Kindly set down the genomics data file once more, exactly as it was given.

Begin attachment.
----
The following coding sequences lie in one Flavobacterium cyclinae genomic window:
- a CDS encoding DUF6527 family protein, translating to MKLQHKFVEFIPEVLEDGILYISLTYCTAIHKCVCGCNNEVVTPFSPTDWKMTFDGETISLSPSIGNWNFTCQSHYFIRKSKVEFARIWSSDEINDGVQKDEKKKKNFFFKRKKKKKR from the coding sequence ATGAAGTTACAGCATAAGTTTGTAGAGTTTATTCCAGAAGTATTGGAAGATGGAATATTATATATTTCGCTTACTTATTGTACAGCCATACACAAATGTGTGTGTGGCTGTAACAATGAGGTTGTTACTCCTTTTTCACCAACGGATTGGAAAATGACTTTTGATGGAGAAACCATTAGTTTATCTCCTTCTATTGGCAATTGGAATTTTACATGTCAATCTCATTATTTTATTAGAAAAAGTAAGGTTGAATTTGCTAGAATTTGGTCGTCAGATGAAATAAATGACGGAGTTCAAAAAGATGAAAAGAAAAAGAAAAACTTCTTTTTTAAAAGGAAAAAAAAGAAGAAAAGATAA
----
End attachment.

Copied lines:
The following coding sequences lie in one Flavobacterium cyclinae genomic window:
- a CDS encoding DUF6527 family protein, translating to MKLQHKFVEFIPEVLEDGILYISLTYCTAIHKCVCGCNNEVVTPFSPTDWKMTFDGETISLSPSIGNWNFTCQSHYFIRKSKVEFARIWSSDEINDGVQKDEKKKKNFFFKRKKKKKR from the coding sequence ATGAAGTTACAGCATAAGTTTGTAGAGTTTATTCCAGAAGTATTGGAAGATGGAATATTATATATTTCGCTTACTTATTGTACAGCCATACACAAATGTGTGTGTGGCTGTAACAATGAGGTTGTTACTCCTTTTTCACCAACGGATTGGAAAATGACTTTTGATGGAGAAACCATTAGTTTATCTCCTTCTATTGGCAATTGGAATTTTACATGTCAATCTCATTATTTTATTAGAAAAAGTAAGGTTGAATTTGCTAGAATTTGGTCGTCAGATGAAATAAATGACGGAGTTCAAAAAGATGAAAAGAAAAAGAAAAACTTCTTTTTTAAAAGGAAAAAAAAGAAGAAAAGATAA